Colorado parents who have children with special needs may want to consider certain estate planning tools. For many families, a trust is the right vehicle to provide for kids with special needs.

Wealthy families who know their children will not need to receive government benefits can simply create a trust that has enough funds. For example, a trustee can be placed in charge of a discretionary trust. The income and principal can be used to support the child.

Why long-term care is important for Colorado residents

Now that the baby boomer generation is reaching retirement age, long-term care is becoming a reality for more and more people. Some estimates say that as many as 70 percent of boomers will need long-term care at some point during their lives. Nursing care can run as much as $7,000 to $8,000 per month, and Medicare does not cover such costs.

Since planning for long-term care can be emotionally draining, however, many people simply choose to avoid it. Experts say that these procrastinators could be placing themselves and their families in financial jeopardy. This is because health care costs continue to rise, and that trend is expected to continue in the future.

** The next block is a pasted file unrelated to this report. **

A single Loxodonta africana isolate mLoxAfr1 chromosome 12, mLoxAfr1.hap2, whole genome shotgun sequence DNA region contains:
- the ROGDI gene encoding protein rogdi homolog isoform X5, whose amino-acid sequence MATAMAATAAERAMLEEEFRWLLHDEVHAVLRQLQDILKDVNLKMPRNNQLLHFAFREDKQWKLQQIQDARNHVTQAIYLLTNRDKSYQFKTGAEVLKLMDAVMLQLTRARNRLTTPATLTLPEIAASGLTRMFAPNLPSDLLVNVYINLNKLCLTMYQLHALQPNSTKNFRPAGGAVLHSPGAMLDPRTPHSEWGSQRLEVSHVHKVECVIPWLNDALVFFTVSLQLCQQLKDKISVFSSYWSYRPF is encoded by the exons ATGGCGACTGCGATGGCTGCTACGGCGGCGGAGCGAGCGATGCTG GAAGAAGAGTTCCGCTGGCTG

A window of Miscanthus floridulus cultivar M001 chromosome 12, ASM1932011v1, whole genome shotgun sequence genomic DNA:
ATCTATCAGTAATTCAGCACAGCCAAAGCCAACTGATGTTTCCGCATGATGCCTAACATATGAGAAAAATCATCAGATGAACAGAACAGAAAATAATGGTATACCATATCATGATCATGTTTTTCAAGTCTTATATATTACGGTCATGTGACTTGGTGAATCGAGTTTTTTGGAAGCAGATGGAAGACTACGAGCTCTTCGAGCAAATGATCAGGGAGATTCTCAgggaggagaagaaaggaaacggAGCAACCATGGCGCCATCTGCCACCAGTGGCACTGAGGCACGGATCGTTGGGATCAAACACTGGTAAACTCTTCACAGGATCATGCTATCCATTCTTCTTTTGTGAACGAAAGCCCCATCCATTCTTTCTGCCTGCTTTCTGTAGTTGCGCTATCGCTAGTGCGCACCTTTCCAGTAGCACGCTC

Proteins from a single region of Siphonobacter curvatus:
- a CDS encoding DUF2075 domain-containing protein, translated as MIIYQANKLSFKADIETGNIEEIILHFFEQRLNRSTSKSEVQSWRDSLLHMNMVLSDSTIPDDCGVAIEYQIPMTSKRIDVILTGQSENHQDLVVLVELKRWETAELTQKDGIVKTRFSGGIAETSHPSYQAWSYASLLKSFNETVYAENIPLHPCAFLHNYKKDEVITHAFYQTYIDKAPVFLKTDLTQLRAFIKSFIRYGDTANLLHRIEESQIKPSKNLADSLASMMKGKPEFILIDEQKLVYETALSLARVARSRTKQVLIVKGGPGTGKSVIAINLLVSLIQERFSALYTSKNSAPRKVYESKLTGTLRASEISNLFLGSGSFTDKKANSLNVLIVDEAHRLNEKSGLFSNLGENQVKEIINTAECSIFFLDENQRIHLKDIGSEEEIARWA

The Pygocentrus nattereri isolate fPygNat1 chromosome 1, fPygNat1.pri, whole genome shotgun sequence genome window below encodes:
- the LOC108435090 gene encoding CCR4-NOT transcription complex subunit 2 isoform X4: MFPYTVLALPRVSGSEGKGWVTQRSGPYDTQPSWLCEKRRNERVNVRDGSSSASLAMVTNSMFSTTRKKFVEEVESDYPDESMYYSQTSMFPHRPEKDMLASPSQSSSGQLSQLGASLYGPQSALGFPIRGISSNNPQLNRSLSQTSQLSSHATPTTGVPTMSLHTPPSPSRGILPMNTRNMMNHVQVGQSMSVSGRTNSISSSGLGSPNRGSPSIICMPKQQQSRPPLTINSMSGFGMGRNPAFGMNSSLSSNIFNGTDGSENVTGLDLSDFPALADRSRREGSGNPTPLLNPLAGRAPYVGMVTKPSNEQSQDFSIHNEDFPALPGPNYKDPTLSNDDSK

Advantages of revocable trusts

Comprehensive estate plans in Colorado might include a will, powers of attorney, medical directive documents or other planning instruments. In many cases, having a revocable trust can lend benefits both to the person who makes it, called the grantor, and to his or her heirs. When the grantor of a trust dies, the trust can be written to live on indefinitely, carrying out the instructions of the grantor. Where the grantor is also the trustee, the trust should be written to provide a new trustee on the grantor's death.

The assets held in a revocable trust pass outside of probate on the death of the grantor. This is an advantage that can save significant time and money for heirs. It also allows the transfer of trust assets to remain private as property that is probated is made part of the public record. Many families who don't want the transfers made public use revocable trusts.

Understanding probate basics may help you get started

After your loved one's passing, you may have already known that you would take on the role of executor of the estate. If so, having this information in advance may have allowed you to gain some information on the duties you would have during the probate process. Still, you may not fully understand what probate will entail.

As the executor, you will have several responsibilities to address in order to ensure the correct settlement of your loved one's final affairs. Any mistake could prove costly during these proceedings, and you may find yourself having to contend with conflict nonetheless.

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Kaeble Law LLC

14142 Denver West Parkway
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Lakewood, CO 80401